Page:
LDS apologists should never fall into the trap of assuming that logical argument can create belief, or that the 'case' for the gospel of Christ can be made rationally irresistible.
This applies to those for whom we write, but it applies to with even greater force to ourselves.
C.S. Lewis gave an important caution from his own work in Christian apologetics:
I have found that nothing is more dangerous to one's own faith than the work of an apologist. No doctrine of that Faith seems to me so spectral, so unreal as one that I have just successfully defended in a public debate. For a moment, you see, it has seemed to rest on oneself: as a result, when you go away from that debate, it seems no stronger than that weak pillar. That is why we apologists take our lives in our hands and can be saved only by falling back continually from the web of our own arguments, as from our intellectual counters, into the Reality—from Christian apologetics into Christ Himself. That also is why we need one another's continual help—oremus pro invincem [Let us pray for each other]. 
Question: Do Mormon apologists tell members how "scientists continue to get it wrong"?
Many apologists have advanced degrees in many areas of science
Critics often portray apologists as mindless automatons who are unable to think rationally in their attempt to "defend the faith" at all costs. It is assumed by secular critics that Mormonism and science are mutually exclusive. It is not the job of the apologist to discount what science tells us. Many apologists have advanced degrees in many areas of science (see http://mormonscholarstestify.org/). These individuals have found that science and belief are compatible rather than being mutually exclusive.
Apologetic arguments may evolve as science provides us with new answers about the world that we live in
It is true, however, that apologetic arguments may evolve as science provides us with new answers about the world that we live in. Science is continually changing, and we welcome the new knowledge that it brings to us. When new discoveries are made, apologists will attempt to determine whether this new information fits in with LDS beliefs. It is possible to be an apologist while still understanding that there are many things that science will continue to teach us.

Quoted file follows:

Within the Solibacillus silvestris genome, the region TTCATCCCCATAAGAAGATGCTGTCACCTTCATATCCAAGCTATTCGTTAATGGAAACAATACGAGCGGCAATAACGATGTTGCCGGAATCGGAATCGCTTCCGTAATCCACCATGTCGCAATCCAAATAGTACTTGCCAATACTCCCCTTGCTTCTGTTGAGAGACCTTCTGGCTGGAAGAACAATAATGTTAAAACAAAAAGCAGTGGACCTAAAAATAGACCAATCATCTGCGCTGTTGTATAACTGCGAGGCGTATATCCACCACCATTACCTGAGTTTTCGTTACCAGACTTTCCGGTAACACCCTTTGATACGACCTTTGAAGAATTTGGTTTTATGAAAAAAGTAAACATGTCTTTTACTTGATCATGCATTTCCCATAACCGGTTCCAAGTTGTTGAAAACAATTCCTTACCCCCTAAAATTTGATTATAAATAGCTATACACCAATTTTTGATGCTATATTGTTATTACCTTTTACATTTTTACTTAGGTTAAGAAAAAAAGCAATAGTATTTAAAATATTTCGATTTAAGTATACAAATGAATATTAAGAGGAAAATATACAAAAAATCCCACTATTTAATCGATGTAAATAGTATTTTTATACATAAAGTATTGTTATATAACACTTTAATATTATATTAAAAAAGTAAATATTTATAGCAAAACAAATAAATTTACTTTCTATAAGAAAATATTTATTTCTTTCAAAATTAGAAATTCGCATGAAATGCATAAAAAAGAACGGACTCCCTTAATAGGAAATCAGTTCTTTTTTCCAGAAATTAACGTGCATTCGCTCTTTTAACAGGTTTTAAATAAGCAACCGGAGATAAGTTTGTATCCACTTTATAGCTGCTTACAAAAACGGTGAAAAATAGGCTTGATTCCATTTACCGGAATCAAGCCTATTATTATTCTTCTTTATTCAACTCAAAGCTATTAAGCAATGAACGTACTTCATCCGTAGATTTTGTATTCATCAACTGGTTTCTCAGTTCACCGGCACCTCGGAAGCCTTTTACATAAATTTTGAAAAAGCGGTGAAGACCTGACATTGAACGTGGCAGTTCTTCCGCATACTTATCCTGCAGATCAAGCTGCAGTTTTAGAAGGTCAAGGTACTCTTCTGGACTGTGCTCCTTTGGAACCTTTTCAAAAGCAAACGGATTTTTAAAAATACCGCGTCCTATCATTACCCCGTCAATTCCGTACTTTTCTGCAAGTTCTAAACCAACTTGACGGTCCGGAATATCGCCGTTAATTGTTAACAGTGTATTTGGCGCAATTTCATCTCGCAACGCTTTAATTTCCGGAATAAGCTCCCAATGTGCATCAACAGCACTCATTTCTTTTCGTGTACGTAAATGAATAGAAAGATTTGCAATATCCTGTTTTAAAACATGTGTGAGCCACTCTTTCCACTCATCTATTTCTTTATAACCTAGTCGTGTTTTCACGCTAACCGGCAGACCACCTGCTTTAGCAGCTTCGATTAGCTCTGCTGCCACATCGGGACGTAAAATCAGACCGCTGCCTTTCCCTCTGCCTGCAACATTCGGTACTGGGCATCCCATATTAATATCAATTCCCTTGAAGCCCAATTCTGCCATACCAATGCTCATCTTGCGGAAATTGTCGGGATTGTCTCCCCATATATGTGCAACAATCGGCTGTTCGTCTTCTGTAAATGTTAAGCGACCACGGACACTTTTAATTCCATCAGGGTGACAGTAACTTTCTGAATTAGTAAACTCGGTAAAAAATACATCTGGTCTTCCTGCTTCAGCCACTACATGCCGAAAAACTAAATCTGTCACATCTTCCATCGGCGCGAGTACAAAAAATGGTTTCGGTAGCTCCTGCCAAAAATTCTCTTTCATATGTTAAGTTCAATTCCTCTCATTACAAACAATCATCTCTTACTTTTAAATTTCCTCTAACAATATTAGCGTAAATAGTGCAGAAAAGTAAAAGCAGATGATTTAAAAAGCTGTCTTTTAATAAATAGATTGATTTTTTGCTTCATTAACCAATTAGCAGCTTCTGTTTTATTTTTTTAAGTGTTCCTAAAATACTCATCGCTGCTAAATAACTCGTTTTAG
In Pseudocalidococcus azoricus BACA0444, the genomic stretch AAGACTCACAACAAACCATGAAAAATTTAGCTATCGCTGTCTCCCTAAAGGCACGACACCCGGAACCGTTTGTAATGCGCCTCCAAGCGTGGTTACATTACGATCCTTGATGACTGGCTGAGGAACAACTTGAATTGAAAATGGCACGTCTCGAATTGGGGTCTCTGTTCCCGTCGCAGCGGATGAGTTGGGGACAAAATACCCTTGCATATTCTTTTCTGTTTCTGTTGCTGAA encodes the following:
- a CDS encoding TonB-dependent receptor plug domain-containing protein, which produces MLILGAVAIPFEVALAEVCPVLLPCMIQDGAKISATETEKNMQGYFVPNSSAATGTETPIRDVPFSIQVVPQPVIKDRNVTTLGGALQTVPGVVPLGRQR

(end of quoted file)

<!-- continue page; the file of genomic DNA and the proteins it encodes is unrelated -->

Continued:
One should exercise caution, however, before immediately incorporating a new discovery into an apologetic argument
One should exercise caution, however, before immediately incorporating a new discovery into an apologetic argument. An example of this occurred with forged documents such as the "Salamander Letter" produced by Mark Hofmann. When these documents were obtained by the church and made publicly available, apologists and critics alike immediately began creating material to explain them. When it was discovered that these documents were forgeries, it became necessary to provide disclaimers on some apologetic material that was written during this period of time. Unfortunately, critics do not issue such disclaimers, and works such as D. Michael Quinn's Early Mormonism and the Magic World View and Grant Palmer's An Insider's View of Mormon Origins, which were heavily influenced by the Hofmann forgeries, continue to be cited as references in modern critical works. In this case, negative apologetics based upon faulty information continues to have ongoing detrimental effects.